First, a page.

• Lastly, I want to point out a horrific trend with respect to goals scored against us. Our biggest bucket with respect to goals against was when we had a one goal lead. Not ideal, and we definitely often pushed back into the lead, as we only lost five times last year and only drew three times, but notice this year. 13 goals is again our biggest bucket (with 20% to go!) but this time, it’s when tied. We are either losing, or falling behind. And we will revisit this a bit more in the next section, when we discuss match timing.


When we think of Match Timing, what we mean is the different periods throughout the match. In the case of the data I have, from the same source, it’s the following time periods:

  • Minute 1 to Minute 15
  • Minute 16 to Minute 30
  • Minute 31 to Minute 45 (including stoppage)
  • Minute 46 to Minute 60
  • Minute 61 to Minute 75
  • Minute 76 to Minute 90 (including stoppage)

This gives us six even set periods of time, three per half. This also gives us a nice balance, as there is a start-of-half, middle-of-half, and end-of-half for each half. These are good splits.

I’ve done a lot of highlighting here, because I think there are some very important distinctions, which I list below:

  • We take a higher percentage of our shots in the first half now than we did last year, 46.4% to 43.6%. Not much of a difference, but we do take more.
  • We score the second most goals in that second split, which is a high number, and seems to be indicative of a counter attacking team, as I’ll show in a bit. We score a LOT less goals coming out of the half, though.
  • The first, third, fifth and sixth splits are all similar in terms of shots allowed, yet only those last three are similar in terms of goals allowed. It’s like we are really shored up defensively at the start, and then tend to fall apart those other times. I’m not surprised about the second split, that’s our strong one, and the split out of the half we should be fresher and better set defensively.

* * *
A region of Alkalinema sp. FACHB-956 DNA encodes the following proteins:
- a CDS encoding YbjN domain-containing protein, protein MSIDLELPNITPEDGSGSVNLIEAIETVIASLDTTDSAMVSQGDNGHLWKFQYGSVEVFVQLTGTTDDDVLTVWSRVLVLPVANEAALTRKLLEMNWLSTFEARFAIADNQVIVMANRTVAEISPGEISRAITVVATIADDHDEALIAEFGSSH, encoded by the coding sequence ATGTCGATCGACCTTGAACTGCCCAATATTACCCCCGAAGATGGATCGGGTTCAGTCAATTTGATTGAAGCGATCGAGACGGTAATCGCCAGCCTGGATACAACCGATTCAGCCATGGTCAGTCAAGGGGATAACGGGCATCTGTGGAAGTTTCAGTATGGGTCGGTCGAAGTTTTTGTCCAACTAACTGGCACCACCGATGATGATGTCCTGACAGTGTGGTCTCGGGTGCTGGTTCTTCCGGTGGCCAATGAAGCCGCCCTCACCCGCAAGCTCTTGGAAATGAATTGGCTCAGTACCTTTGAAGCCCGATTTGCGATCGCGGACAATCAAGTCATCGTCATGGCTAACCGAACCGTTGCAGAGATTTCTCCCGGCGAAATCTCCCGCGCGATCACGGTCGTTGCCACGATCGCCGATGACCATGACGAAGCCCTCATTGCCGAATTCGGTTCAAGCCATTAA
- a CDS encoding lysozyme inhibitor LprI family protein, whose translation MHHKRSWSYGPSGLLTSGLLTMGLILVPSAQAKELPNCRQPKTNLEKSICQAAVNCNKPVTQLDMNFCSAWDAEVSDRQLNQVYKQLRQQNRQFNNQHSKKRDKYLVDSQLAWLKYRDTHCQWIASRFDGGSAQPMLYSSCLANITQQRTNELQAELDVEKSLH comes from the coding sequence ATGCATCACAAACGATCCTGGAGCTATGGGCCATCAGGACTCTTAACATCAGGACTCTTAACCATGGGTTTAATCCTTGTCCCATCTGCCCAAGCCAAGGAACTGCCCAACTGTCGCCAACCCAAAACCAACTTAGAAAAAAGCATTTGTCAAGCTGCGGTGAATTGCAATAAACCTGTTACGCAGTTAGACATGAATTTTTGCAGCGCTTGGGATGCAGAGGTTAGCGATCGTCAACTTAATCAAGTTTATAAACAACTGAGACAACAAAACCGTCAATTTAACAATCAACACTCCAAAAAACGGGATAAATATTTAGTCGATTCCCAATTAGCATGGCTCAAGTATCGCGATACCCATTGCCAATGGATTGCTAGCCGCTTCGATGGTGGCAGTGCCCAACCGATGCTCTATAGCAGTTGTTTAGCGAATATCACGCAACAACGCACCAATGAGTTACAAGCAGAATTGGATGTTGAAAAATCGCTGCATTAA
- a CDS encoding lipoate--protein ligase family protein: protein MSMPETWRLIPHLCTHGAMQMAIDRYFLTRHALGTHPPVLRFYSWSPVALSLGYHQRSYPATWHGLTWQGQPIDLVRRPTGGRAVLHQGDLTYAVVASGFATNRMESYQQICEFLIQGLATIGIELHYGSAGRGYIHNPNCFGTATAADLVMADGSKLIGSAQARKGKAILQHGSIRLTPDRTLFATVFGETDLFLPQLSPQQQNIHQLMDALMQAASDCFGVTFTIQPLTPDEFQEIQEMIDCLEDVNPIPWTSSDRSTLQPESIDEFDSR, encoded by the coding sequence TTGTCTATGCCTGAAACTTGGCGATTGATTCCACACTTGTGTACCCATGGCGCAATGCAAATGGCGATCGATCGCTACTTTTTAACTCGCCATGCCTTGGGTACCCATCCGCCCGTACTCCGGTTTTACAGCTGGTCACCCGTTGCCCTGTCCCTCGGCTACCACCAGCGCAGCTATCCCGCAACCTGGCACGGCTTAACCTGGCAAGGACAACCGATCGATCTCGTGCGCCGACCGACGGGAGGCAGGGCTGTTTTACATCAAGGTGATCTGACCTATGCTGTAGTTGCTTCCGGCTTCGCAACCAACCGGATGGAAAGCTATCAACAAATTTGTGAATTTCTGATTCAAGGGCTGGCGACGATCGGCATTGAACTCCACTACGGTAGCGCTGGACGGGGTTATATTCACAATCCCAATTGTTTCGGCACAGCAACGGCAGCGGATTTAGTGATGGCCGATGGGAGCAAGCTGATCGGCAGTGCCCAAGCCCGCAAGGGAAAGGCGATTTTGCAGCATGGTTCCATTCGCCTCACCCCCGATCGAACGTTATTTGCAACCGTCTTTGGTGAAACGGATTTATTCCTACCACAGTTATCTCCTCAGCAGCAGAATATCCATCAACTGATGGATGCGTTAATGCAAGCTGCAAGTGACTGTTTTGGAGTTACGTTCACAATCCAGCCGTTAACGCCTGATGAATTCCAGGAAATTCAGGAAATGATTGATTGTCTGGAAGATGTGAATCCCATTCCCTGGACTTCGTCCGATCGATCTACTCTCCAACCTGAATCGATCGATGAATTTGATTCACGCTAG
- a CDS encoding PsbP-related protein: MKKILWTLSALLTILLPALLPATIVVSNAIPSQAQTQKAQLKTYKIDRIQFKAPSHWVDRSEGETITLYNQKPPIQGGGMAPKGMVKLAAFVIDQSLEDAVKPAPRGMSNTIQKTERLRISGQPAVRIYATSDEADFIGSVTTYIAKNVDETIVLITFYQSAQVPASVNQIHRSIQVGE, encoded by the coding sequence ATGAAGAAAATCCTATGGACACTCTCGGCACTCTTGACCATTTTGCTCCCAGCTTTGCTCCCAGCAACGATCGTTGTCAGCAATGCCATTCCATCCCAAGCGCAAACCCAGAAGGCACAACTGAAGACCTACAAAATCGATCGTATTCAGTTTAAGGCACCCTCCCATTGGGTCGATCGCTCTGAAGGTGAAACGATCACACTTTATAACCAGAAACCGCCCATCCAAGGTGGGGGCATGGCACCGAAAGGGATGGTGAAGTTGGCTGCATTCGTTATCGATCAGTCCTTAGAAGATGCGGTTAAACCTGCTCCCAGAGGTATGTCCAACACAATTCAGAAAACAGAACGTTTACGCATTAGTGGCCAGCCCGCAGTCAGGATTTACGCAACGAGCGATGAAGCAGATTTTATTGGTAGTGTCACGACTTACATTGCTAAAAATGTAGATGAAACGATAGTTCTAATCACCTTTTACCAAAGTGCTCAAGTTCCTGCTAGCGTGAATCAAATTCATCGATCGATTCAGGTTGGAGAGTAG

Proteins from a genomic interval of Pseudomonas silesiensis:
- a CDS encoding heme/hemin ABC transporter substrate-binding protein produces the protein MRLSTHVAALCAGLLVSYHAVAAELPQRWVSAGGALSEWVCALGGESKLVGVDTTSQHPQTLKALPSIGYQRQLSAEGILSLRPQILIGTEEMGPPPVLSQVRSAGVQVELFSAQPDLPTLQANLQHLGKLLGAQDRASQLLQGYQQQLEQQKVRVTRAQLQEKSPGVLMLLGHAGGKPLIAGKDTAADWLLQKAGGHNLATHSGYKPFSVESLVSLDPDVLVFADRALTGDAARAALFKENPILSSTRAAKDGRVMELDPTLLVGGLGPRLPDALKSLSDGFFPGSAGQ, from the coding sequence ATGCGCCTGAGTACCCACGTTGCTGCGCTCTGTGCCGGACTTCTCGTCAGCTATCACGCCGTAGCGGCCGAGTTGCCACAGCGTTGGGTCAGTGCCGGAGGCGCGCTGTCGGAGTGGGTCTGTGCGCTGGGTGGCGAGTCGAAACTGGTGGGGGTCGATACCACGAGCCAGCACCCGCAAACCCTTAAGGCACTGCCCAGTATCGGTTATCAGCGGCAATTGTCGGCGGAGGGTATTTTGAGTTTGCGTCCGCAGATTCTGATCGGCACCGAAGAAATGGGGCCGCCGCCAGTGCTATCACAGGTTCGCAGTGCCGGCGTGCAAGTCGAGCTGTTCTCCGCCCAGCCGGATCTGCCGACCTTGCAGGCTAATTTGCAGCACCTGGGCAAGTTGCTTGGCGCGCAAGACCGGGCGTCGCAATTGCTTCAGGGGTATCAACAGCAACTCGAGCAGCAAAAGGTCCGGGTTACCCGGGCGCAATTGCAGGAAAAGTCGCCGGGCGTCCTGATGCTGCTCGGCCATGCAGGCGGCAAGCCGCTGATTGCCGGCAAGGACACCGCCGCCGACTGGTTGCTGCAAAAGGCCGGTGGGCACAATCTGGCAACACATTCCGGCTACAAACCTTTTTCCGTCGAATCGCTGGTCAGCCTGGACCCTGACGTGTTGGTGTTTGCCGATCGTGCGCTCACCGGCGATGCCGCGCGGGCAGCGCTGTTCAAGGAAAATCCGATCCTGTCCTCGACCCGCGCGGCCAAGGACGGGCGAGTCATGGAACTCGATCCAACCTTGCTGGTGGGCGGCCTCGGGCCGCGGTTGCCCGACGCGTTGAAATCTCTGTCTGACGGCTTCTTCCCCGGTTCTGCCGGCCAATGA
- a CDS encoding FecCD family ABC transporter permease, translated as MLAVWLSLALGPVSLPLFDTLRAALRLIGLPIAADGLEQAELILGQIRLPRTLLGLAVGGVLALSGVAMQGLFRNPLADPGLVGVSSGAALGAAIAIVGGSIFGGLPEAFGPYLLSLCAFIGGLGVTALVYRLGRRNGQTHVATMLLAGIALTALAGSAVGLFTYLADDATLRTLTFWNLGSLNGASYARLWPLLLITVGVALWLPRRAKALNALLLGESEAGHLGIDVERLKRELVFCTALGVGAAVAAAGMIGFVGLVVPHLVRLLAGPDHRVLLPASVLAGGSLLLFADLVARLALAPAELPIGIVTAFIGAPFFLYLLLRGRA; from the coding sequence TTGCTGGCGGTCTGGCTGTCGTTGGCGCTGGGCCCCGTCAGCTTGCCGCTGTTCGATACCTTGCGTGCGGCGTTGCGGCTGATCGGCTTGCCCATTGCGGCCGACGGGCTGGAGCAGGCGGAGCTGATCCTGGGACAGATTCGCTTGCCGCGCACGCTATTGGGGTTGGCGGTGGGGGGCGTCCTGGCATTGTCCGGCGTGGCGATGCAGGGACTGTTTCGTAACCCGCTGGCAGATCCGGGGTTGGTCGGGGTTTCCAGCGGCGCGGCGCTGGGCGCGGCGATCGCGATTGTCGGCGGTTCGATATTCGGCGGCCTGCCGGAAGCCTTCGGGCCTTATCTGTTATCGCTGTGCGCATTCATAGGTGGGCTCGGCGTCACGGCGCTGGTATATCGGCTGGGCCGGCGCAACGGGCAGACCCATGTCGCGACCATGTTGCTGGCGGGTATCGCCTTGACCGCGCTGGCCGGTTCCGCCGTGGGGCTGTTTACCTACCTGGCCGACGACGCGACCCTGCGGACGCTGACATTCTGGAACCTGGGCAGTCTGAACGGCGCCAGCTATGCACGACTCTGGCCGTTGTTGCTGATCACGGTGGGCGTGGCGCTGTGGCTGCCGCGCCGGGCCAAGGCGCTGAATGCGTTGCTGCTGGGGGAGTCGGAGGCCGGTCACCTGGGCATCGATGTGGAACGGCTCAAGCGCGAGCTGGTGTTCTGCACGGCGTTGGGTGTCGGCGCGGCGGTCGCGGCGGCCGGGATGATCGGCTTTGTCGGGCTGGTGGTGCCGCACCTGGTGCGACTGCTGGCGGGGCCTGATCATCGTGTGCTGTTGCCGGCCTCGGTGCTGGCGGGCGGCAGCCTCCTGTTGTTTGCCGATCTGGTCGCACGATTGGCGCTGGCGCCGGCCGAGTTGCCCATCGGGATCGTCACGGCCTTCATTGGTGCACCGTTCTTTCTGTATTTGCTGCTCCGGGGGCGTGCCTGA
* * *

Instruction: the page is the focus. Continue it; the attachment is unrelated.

• We used to rarely concede in that 61-75 split last year. Used to not give up shots, either. If I remember correctly, and it’s quite possible I’m not, we used to play a bit of possession around that time, and also tighten up defensively. Conceding 3 goals in 38 matches in that split is about as rock solid as it gets.

How do the other top clubs look? I wanted to see a bit of comparison, so I put together similar tables for 17-18 for the other four Top sides (sorry Arsenal, but you are a ‘bad’ this year, deal with it).

Besides Man City, the other three clubs all have slow starts as well, so nothing wrong with us there in my opinion.

  • City shut the door in that second split defensively
  • Liverpool are running teams ragged in that fifth split
  • Spurs out of the half, that’s incredible. Not only do they score the most goals then (14 in one split) but they have literally given up 0 goals in that time. Very impressive, little brothers to the North, very impressive.
  • Man United is like some sort of weird pattern, defensively. 4,2,5,4,2,4 in terms of goals given up. Oddly consistent. And they give up a LOT of shots, and it’s so consistent, 50, 62, 55, 61, 58, 66. Those are like test scores they are so similar. They should be thankful they have DDG to keep them afloat.
  • Man United do tend to score more towards the end of halves, but they also have a lot of attacking threat and likely catch teams tired.
  • Both City and Pool have their highest shooting and second highest scoring splits right out of the half. That tells me that coaches made good adjustments at half time. Spurs would be technically in this bucket too, but not to the overwhelming degree of the other two clubs.


At the end of the day, we have had too many bad matches defensively, and not nearly enough converted shots, as well know all too well. But now we know a bit more of that detail.

  • We know that we used to score a lot of goals from drawn and one-up positions, and while we are still doing that,it’s less often.
  • We know we are giving up way too many goals when tied
  • Those really bad matches (Bournemouth, Watford, Burnley) haunt us so much. Even just five points from those three would have put us even with Spurs, and potentially ahead of Pool.

What other thoughts do the rest of you have? Feel free to share in the comments section.